Consider a restaurant that has great food and a convenient location—but the wait staff are a bunch of jerks, and the food takes forever to arrive at your table. There’s another restaurant nearby with different, but equally great food that shows up at your table quickly, delivered by very friendly and attentive staff. Which one are you more likely to patronize again? A rhetorical question, of course.
In earning the trust of guests and making them feel comfortable enough to return, your staff must provide “exceptional, not just acceptable customer service, and exceed guest expectations on a consistent basis,” says Jacquot. Part of this, he says, is constant guest interaction: check in with them, ask what they’re favorite element is, offer to help when they are struggling. All that humanizes the experience.
But as the saying goes, you can’t please everyone. Jacquot recommends using negative feedback, whether that occurs in person or is found online, as an opportunity to improve. “In certain situations, we’ll even implement changes and then invite the guest to come back so they can see how they have helped us learn and grow,” he says. High Gravity staff will send a disgruntled customer a free ticket or two in the mail with a “thank you note for helping us improve.”
Azarm thinks it’s important to boil it down to the basics. “Eliminate or change the things that hinder customer enjoyment,” he says. “We like to think about a customer’s experience from the time they arrive and park their car to the time they leave.” A simple sign, which reads “Step 1” directs them to registration and ticketing, “Step 2” directs them to the briefing area, and so on. Make it simple, and people are more likely to come back. A confusing experience is frustrating and discourages future visits.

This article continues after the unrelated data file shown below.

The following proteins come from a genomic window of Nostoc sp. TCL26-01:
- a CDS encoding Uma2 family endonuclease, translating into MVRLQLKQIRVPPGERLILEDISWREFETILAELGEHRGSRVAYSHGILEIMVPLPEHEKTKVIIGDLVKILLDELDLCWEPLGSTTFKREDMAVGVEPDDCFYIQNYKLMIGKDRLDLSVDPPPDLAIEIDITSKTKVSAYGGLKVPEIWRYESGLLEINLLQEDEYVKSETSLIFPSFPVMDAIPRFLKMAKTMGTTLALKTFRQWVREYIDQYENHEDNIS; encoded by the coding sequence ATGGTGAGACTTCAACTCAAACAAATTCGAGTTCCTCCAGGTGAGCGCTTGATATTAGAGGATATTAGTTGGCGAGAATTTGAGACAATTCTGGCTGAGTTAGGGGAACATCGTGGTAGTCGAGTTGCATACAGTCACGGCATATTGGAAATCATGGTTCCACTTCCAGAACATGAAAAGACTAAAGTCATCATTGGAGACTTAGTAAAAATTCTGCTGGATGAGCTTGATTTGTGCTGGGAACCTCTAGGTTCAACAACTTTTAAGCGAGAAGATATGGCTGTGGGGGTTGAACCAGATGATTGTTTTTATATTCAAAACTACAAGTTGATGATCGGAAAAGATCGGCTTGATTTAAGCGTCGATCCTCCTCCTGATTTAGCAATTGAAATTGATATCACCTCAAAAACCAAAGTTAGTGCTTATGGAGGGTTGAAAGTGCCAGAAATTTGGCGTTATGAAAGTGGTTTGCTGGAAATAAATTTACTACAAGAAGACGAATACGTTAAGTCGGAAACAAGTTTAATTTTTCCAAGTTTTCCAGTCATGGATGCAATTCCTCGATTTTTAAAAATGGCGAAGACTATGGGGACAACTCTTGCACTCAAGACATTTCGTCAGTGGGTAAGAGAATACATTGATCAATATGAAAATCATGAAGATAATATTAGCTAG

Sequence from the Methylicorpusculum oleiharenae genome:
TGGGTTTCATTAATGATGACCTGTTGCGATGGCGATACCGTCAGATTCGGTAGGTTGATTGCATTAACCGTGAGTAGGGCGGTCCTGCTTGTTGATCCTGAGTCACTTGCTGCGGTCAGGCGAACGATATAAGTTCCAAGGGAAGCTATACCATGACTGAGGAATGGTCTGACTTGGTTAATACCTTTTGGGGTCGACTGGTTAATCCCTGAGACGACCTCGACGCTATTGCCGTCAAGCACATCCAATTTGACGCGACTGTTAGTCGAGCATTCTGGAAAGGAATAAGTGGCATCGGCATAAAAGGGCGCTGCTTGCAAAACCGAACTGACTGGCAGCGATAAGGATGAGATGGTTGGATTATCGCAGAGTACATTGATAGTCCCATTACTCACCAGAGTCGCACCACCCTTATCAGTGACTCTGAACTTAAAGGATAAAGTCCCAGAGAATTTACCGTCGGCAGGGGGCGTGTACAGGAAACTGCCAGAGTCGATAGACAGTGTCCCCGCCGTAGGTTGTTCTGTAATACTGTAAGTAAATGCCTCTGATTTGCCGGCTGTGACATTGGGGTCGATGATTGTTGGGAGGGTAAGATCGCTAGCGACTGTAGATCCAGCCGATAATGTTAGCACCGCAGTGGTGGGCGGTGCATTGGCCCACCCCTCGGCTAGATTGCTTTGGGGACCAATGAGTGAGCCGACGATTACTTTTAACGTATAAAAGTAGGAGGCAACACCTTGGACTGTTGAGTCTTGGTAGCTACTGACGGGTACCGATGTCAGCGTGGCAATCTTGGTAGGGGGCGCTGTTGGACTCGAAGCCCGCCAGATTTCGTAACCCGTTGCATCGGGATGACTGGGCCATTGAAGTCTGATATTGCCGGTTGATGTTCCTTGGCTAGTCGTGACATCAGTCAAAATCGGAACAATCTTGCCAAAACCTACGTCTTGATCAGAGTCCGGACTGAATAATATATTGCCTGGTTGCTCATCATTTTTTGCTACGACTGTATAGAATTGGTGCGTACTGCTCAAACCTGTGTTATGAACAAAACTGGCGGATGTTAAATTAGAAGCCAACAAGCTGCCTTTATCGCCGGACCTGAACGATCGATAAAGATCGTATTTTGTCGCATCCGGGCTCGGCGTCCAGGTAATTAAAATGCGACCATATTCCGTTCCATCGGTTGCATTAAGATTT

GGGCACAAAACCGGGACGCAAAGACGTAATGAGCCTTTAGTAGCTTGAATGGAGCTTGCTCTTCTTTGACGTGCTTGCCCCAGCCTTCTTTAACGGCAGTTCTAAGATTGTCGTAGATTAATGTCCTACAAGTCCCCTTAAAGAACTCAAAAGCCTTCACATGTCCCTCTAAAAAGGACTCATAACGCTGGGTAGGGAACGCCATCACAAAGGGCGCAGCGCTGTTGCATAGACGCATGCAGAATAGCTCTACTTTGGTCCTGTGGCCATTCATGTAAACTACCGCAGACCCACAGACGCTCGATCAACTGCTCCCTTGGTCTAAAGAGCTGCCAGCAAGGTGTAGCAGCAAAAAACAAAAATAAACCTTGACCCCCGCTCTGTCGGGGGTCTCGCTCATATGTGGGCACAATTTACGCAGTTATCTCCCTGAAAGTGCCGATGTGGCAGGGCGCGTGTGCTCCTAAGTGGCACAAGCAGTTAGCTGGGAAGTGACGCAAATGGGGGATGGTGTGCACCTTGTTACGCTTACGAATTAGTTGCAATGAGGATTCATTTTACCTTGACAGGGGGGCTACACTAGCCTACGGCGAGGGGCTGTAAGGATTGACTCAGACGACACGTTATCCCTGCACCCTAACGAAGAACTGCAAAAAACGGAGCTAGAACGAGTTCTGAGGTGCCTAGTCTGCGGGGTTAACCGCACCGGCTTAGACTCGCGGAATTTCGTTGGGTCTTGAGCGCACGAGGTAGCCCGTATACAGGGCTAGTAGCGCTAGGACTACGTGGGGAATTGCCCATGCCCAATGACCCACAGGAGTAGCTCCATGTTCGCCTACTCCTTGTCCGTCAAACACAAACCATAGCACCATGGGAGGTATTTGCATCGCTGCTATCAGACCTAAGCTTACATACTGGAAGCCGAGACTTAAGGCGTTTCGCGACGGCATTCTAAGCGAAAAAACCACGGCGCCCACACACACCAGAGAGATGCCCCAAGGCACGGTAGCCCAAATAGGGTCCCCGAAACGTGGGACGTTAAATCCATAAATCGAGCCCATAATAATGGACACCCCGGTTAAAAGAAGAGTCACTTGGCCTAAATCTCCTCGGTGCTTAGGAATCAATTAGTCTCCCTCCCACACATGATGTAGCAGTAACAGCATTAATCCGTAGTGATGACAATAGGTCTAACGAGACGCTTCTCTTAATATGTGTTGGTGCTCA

Exemplary guest service reaches beyond the boundaries of the park, though, and extends to how you communicate with visitors who have climbed or zipped with you before. “We will offer discounts and deals and only send them out to our email list to encourage people to be loyal fans,” says Pingle. This imparts a sense of exclusivity and favored treatment, which often goes a long way with guests.
According to Jacquot, frequent communication is key to remaining front of mind. “Give people new and exciting things to look forward to the next time they return. Stay relevant. Keep guests updated with changes via email, and post often on social media,” he says.
A cool event at your park can yield many benefits. It can introduce new guests to the experience you offer, but it can also mix things up for guests who frequent the park.
“We have special events throughout the year to create more interest and to give people something else to try,” says Pingle. “Our Full Moon tours and Freaky Flights are very popular. We have also had birding events, and nature tours with a naturalist from the metro parks.”
Outdoor Ventures employs a similar strategy. “A tempting event with a fun theme adds variety to the experience for repeat climbers,” says Azarm. “The next best thing to adding new courses is adding new flavor to old courses. It’s a change of pace for everyone, without costly course redesign or construction.”
Birthday parties can make inroads with a range of demographics. “This gets a variety of youngsters to come out, and hopefully some will beg their parents to come back another time,” says Pingle. To coax those parents into returning, “We give each guest a party favor that includes a coupon for a free photo and a coupon to come back and zip,” she says. “The free photo gets the parents online to look at it after they get home, and they see what fun their kids had!”